1Department of Orthopedics, The First Affiliated Hospital of Soochow University, Orthopedic Institute Soochow University, Suzhou 215006, Jiangsu, China.
2The Key Laboratory of Biomedical Information Engineering of Ministry of Education, School of Life Science and Technology, Xi’an Jiaotong University, Xi’an 710049, Shaanxi, China.
3Department of Plastic and Reconstructive Surgery, Ninth People’s Hospital Affilicated to Medical School of Shanghai Jiao Tong University, Shanghai 200011, China.
Correspondence Address: Prof. Wen-Guo Cui, Department of Orthopedics, The First Affiliated Hospital of Soochow University, Orthopedic Institute Soochow University, Suzhou 215006, Jiangsu, China. E-mail: email@example.com
Dr. Wen-Guo Cui is a Professor in Orthopedic Institute at Soochow University. He received his PhD's degree in Materials Science (Biomaterials) from Southwest Jiaotong University in 2009. He then joined the Med-X Institute of SJTU until 2012, and Soochow University. After that he consecutively pursued research training at Harvard University until 2015. He now leads a multidisciplinary translational medical research using micro- or nanoscale biomaterials for tissue regeneration and drug delivery applications.
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Fountain of youth has always been the dream of mortals since the ancient time. Since ages ago, mortals have always been searching for ways to stay and look young. In the new millennia, retaining a youthful appearance is no longer a dream beyond reach. The advancement in medical technology, especially in the dermatological technology, has made the dream of youth possible.
The signs of aging often begin with the largest organ of human body, i.e. the skin. Facial wrinkles are the prominent sign of aging caused by facial volume loss under the skin, which will lead to skin sagging. The key to retain youth rely thus on prevention and treatment of wrinkles. As minimally invasive treatment, the emergence of intradermal fillers has excited the plastic surgeons. The injectable dermal fillers can be injected into the sagging skin to fill in the lost volume to rejuvenate facial appearance.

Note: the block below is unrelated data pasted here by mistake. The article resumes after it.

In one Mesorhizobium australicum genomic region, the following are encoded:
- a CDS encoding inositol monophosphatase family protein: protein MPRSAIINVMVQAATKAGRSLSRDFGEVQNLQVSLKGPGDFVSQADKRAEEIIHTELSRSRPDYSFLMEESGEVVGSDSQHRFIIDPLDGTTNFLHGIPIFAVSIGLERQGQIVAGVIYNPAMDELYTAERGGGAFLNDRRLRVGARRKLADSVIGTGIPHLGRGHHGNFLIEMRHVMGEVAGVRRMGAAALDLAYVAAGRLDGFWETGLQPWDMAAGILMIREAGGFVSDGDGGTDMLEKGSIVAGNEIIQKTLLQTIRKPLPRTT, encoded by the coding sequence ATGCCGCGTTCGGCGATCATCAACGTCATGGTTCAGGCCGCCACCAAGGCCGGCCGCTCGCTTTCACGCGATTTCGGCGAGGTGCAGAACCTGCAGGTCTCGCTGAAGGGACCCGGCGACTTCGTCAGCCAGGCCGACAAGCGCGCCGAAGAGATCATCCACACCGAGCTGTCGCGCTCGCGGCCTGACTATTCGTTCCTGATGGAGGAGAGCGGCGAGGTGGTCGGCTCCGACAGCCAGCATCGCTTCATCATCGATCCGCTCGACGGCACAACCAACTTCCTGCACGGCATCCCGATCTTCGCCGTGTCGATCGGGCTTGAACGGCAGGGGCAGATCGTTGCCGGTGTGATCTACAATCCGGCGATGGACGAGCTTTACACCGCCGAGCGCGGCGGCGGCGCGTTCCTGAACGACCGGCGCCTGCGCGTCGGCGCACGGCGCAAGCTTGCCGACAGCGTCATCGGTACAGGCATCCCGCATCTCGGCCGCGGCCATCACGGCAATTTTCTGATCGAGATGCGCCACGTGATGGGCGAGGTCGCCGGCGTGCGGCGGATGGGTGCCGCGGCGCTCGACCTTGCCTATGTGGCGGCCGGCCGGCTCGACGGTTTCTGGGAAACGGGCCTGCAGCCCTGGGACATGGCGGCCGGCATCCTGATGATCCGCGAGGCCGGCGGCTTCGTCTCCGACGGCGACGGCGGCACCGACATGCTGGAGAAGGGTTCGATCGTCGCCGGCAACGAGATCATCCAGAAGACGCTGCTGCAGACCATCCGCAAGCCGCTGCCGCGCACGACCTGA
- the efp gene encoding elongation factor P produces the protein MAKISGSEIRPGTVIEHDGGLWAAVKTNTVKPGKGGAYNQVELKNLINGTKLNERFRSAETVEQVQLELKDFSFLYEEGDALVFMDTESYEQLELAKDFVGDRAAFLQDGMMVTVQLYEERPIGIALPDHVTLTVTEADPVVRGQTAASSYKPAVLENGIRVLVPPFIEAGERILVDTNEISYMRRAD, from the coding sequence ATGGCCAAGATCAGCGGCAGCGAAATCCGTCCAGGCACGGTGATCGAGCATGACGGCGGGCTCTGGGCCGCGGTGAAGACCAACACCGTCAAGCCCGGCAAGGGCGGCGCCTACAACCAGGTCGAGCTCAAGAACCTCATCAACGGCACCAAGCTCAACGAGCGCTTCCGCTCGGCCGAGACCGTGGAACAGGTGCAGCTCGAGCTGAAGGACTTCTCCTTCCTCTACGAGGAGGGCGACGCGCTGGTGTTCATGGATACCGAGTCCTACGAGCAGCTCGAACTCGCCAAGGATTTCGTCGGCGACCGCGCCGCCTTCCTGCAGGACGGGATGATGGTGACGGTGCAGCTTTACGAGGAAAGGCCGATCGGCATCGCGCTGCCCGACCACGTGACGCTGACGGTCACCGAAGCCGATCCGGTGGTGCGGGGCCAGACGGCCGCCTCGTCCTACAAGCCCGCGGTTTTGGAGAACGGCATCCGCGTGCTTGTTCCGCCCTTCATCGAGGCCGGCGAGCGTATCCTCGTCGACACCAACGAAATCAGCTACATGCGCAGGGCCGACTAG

These intradermal fillers are divided into three categories which are biodegradable/non-permanent fillers, semi-permanent fillers, and permanent fillers. Biodegradable/non-permanent fillers include bovine collagen, porcine collagen, human collagen, hyaluronic acid and autologous fat and are often used to treat nasolabial folds. They are mainly from animal source and will degrade upon time (3-12 months) and thus can only be used as temporary filler. Semi-permanent fillers include poly-l-lactic acid and calcium hydroxylapatite. These fillers are biocompatible and do not show significant adverse effect when tested on patients. They will gradually degrade in vivo upon the formation of replacement tissues. Permanent fillers, e.g. the most frequently used silicone, is often used to treat severe facial volume loss. They are very advantageous for prosthetic reconstruction that requires excessive surgical intervention and low maintenance.
With the increase in demand for non-surgical dermatological enhancement, the world has placed a lot of focus in search of various intradermal fillers that can suite the patients’ demand. Young adult need it for youthful feature enhancement, middle aged adult need it for early prevention or volume restoration, while the mature need it for the delay and maintenance of aging related syndrome. Research is carried on progressively to search for optimal fillers that fulfil the requirement in effectiveness in treating facial aging, durability, no adverse effect on human body and cost effectiveness. Due to this ever increasing demand for better fillers, new formulation are created from time to time in short interval. Hybrid formulation that combines two or more fillers from different categories seems to be the trend of near future owing to its synergistic effects upon combination. Extra gadget such as radiofrequency devices also beneficial in enhancing the treatment efficiency, by prolonging the duration and reduce the number of injection. Minimally invasive treatment of facial aging using intradermal fillers is on its way!
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Cui WG, Zhao X, Zhang YG. Biomaterials for facial aging. Plast Aesthet Res 2016;3:70-1. http://dx.doi.org/10.20517/2347-9264.2016.5
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